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Video, film & new media

K-punk parties on: new online film commission at ICA in London remembers late cultural theorist Mark Fisher

Five new films delve into Fisher's last lecture series, where he began tracing a beguiling escape route out of capitalism

On the first anniversary of Mark Fisher’s death, aged 48, in January 2018, his students, colleagues and friends celebrated the life of the influential cultural theorist and academic by throwing a 300-person party.

Since then, For k-punk—named after Fisher’s online alias and blog—has become an ongoing tribute event, organised by students at Goldsmiths, University of London, where he taught. DJ sets by UK-based creatives—last year’s edition included the artist Mark Leckey—mourn one of the pre-eminent voices of the radical left, who took his own life after a well-documented struggle with depression.

Mark Fisher in 2014 © Paul Samuel White

This year, due to Covid-19, For k-punk has moved online, incorporating a new visual element, and now stretches over an entire month thanks to a film commission by the Institute of Contemporary Arts in London (ICA). Six musicians and visual artists were invited to respond to themes in the recently published Postcapitalist Desire (2020), which transcribes Fisher’s final lecture series for his MA contemporary art theory course at Goldsmiths.

Each of the five sections is a different artist’s response to a specific lecture. They merge, among other things, historic recordings on women’s liberation, electronic dance and ambient music and psychedelic visuals to broach topics like the patriarchal ideal of the family and class consciousness under late capitalism.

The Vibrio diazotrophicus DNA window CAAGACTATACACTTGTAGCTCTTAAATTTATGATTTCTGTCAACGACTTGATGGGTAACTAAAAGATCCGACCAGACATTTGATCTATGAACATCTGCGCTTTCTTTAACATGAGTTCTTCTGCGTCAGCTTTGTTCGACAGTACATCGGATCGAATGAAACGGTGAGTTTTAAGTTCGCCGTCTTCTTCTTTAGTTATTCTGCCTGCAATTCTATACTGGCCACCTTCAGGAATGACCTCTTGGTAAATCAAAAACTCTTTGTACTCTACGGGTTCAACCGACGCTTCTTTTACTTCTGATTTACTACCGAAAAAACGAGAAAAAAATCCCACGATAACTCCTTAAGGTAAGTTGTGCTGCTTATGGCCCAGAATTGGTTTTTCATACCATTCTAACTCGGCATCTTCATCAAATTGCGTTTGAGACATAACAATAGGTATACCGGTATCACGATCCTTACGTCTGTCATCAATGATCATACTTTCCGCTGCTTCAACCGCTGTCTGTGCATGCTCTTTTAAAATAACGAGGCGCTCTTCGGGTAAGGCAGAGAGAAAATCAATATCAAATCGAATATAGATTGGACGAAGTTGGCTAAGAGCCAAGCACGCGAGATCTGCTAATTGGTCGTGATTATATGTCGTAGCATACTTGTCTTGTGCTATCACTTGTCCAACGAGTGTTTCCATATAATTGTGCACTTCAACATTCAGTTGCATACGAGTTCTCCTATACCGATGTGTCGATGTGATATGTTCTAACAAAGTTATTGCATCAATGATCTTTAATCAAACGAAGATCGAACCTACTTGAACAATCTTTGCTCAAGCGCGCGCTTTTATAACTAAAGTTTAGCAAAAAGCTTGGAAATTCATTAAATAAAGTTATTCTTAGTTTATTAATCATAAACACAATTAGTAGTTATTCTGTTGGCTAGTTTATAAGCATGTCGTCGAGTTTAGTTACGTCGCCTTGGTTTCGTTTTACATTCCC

This nearly five-hour-long “digital afterparty” is “part virtual club night, part lecture and an expression of collective grief”, says the writer Matt Colquhoun, who edited Postcapitalist Desire and, along with the textile artist Natasha Eves, organises For k-punk. “We debuted it at 10pm to mimic a club night and held a discord server with all of our friends. It was the closest thing we’ll get to a gig for a while,” Eves says. Both were students of Fisher’s at the time of his death—For k-punk commemorates a teacher who “really gave a shit”, they say.

Sweatmother provided the visuals for the film series © ICA London / K-punk

In their response to a lecture on queer desire and the post-modernist philosopher Jean-François Lyotard, the musician IceBoy Violet remixes both Rihanna’s Diamonds (2013) and a track by the dubstep pioneer Burial, of whom Fisher wrote extensively. Accompanying are bellowing revolutionary phrases and shifting graphics of dancers and lattices collapsing in on each other.

“This felt very true to Mark, this synthesis of several creative disciplines into a cohesive, embodied whole,” Colquhoun says.

Fisher’s writing was notable for its breadth of cultural subjects, wedding theory with excoriating critique of popular culture: the German idealist philosopher Hegel would be invoked in the same text as the Disney Pixar movie WALL-E and Damien Hirst (whom Fisher referred to as “a house artist to the 1%”).

Electro-libidinal parasites

Even more fitting is the event’s move online. Fisher began his career writing about late-1990s internet culture and was enthralled by the possibilities of cyberspace. Although wary of the pervasive hyper-stimulation of modern digital life (Fisher called iPhones “electro-libidinal parasites”), he often made the distinction between social media and data-grabbing search engines, and the unindexed, unmonitored expanse of the cyber realm. Accordingly, the visuals and captions unifying the five sections, designed by the filmmaker and artist Sweatmother, are “influenced by early internet aesthetics and 1990s cyberpunk, merged with reworked empty promises of advertisements”, Sweatmother says.